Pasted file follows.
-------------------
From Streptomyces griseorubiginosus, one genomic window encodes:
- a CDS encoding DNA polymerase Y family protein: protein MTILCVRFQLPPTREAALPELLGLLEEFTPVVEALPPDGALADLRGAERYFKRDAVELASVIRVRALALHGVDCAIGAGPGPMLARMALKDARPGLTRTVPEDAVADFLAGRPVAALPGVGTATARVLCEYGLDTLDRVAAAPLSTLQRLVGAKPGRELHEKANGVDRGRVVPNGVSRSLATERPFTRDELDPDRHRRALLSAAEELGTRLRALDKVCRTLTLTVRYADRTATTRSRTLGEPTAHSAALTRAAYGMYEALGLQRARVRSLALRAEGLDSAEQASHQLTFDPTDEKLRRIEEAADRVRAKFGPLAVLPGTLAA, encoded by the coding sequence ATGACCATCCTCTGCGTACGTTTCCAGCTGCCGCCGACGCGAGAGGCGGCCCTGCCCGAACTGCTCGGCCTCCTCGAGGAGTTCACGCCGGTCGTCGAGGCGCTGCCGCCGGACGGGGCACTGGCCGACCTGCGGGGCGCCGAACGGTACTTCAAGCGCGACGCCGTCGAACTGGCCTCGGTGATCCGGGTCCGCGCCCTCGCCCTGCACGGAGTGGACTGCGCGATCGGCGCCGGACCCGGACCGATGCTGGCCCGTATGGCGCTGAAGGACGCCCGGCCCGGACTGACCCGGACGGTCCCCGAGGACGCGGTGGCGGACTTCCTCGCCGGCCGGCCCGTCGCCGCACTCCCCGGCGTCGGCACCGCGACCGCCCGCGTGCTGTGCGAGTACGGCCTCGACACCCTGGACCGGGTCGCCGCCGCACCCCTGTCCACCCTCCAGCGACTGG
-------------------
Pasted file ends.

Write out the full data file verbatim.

From Streptomyces griseorubiginosus, one genomic window encodes:
- a CDS encoding DNA polymerase Y family protein: protein MTILCVRFQLPPTREAALPELLGLLEEFTPVVEALPPDGALADLRGAERYFKRDAVELASVIRVRALALHGVDCAIGAGPGPMLARMALKDARPGLTRTVPEDAVADFLAGRPVAALPGVGTATARVLCEYGLDTLDRVAAAPLSTLQRLVGAKPGRELHEKANGVDRGRVVPNGVSRSLATERPFTRDELDPDRHRRALLSAAEELGTRLRALDKVCRTLTLTVRYADRTATTRSRTLGEPTAHSAALTRAAYGMYEALGLQRARVRSLALRAEGLDSAEQASHQLTFDPTDEKLRRIEEAADRVRAKFGPLAVLPGTLAA, encoded by the coding sequence ATGACCATCCTCTGCGTACGTTTCCAGCTGCCGCCGACGCGAGAGGCGGCCCTGCCCGAACTGCTCGGCCTCCTCGAGGAGTTCACGCCGGTCGTCGAGGCGCTGCCGCCGGACGGGGCACTGGCCGACCTGCGGGGCGCCGAACGGTACTTCAAGCGCGACGCCGTCGAACTGGCCTCGGTGATCCGGGTCCGCGCCCTCGCCCTGCACGGAGTGGACTGCGCGATCGGCGCCGGACCCGGACCGATGCTGGCCCGTATGGCGCTGAAGGACGCCCGGCCCGGACTGACCCGGACGGTCCCCGAGGACGCGGTGGCGGACTTCCTCGCCGGCCGGCCCGTCGCCGCACTCCCCGGCGTCGGCACCGCGACCGCCCGCGTGCTGTGCGAGTACGGCCTCGACACCCTGGACCGGGTCGCCGCCGCACCCCTGTCCACCCTCCAGCGACTGG